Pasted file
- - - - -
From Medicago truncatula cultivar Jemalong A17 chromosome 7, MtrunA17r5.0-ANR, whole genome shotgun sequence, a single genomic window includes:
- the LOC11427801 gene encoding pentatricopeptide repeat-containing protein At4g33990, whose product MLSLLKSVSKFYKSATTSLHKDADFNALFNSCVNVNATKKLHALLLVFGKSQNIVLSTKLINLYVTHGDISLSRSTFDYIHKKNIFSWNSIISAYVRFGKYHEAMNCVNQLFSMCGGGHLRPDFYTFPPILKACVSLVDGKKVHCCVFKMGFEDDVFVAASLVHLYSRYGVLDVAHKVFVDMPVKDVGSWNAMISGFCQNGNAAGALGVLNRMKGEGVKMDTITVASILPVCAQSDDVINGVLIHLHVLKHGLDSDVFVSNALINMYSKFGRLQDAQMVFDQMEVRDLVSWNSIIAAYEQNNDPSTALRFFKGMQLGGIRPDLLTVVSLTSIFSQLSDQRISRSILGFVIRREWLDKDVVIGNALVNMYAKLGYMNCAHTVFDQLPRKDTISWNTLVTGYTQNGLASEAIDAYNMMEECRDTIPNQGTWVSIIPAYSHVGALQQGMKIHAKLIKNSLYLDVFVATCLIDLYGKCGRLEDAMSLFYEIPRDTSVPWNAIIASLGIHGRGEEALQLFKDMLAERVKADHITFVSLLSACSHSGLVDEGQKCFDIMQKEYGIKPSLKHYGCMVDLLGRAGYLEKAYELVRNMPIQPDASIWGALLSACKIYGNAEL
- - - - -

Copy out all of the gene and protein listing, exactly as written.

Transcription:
From Medicago truncatula cultivar Jemalong A17 chromosome 7, MtrunA17r5.0-ANR, whole genome shotgun sequence, a single genomic window includes:
- the LOC11427801 gene encoding pentatricopeptide repeat-containing protein At4g33990, whose product MLSLLKSVSKFYKSATTSLHKDADFNALFNSCVNVNATKKLHALLLVFGKSQNIVLSTKLINLYVTHGDISLSRSTFDYIHKKNIFSWNSIISAYVRFGKYHEAMNCVNQLFSMCGGGHLRPDFYTFPPILKACVSLVDGKKVHCCVFKMGFEDDVFVAASLVHLYSRYGVLDVAHKVFVDMPVKDVGSWNAMISGFCQNGNAAGALGVLNRMKGEGVKMDTITVASILPVCAQSDDVINGVLIHLHVLKHGLDSDVFVSNALINMYSKFGRLQDAQMVFDQMEVRDLVSWNSIIAAYEQNNDPSTALRFFKGMQLGGIRPDLLTVVSLTSIFSQLSDQRISRSILGFVIRREWLDKDVVIGNALVNMYAKLGYMNCAHTVFDQLPRKDTISWNTLVTGYTQNGLASEAIDAYNMMEECRDTIPNQGTWVSIIPAYSHVGALQQGMKIHAKLIKNSLYLDVFVATCLIDLYGKCGRLEDAMSLFYEIPRDTSVPWNAIIASLGIHGRGEEALQLFKDMLAERVKADHITFVSLLSACSHSGLVDEGQKCFDIMQKEYGIKPSLKHYGCMVDLLGRAGYLEKAYELVRNMPIQPDASIWGALLSACKIYGNAEL